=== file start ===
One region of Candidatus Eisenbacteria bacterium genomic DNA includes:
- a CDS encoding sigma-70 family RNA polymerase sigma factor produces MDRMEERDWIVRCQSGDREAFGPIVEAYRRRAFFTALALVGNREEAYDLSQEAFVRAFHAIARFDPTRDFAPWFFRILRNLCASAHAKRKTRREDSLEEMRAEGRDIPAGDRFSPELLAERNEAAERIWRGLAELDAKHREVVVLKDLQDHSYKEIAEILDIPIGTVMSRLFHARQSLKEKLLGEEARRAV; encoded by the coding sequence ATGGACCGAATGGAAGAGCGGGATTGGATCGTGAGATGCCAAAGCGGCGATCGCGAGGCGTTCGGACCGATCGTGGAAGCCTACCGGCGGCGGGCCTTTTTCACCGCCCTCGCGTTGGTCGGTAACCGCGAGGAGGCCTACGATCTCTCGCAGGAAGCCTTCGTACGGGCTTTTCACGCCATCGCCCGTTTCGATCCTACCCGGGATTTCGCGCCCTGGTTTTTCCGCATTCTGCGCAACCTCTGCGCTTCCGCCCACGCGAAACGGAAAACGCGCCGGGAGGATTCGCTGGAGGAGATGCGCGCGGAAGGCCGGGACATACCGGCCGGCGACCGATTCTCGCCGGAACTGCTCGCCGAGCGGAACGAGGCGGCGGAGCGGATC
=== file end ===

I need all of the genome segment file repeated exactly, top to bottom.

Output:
One region of Candidatus Eisenbacteria bacterium genomic DNA includes:
- a CDS encoding sigma-70 family RNA polymerase sigma factor produces MDRMEERDWIVRCQSGDREAFGPIVEAYRRRAFFTALALVGNREEAYDLSQEAFVRAFHAIARFDPTRDFAPWFFRILRNLCASAHAKRKTRREDSLEEMRAEGRDIPAGDRFSPELLAERNEAAERIWRGLAELDAKHREVVVLKDLQDHSYKEIAEILDIPIGTVMSRLFHARQSLKEKLLGEEARRAV; encoded by the coding sequence ATGGACCGAATGGAAGAGCGGGATTGGATCGTGAGATGCCAAAGCGGCGATCGCGAGGCGTTCGGACCGATCGTGGAAGCCTACCGGCGGCGGGCCTTTTTCACCGCCCTCGCGTTGGTCGGTAACCGCGAGGAGGCCTACGATCTCTCGCAGGAAGCCTTCGTACGGGCTTTTCACGCCATCGCCCGTTTCGATCCTACCCGGGATTTCGCGCCCTGGTTTTTCCGCATTCTGCGCAACCTCTGCGCTTCCGCCCACGCGAAACGGAAAACGCGCCGGGAGGATTCGCTGGAGGAGATGCGCGCGGAAGGCCGGGACATACCGGCCGGCGACCGATTCTCGCCGGAACTGCTCGCCGAGCGGAACGAGGCGGCGGAGCGGATC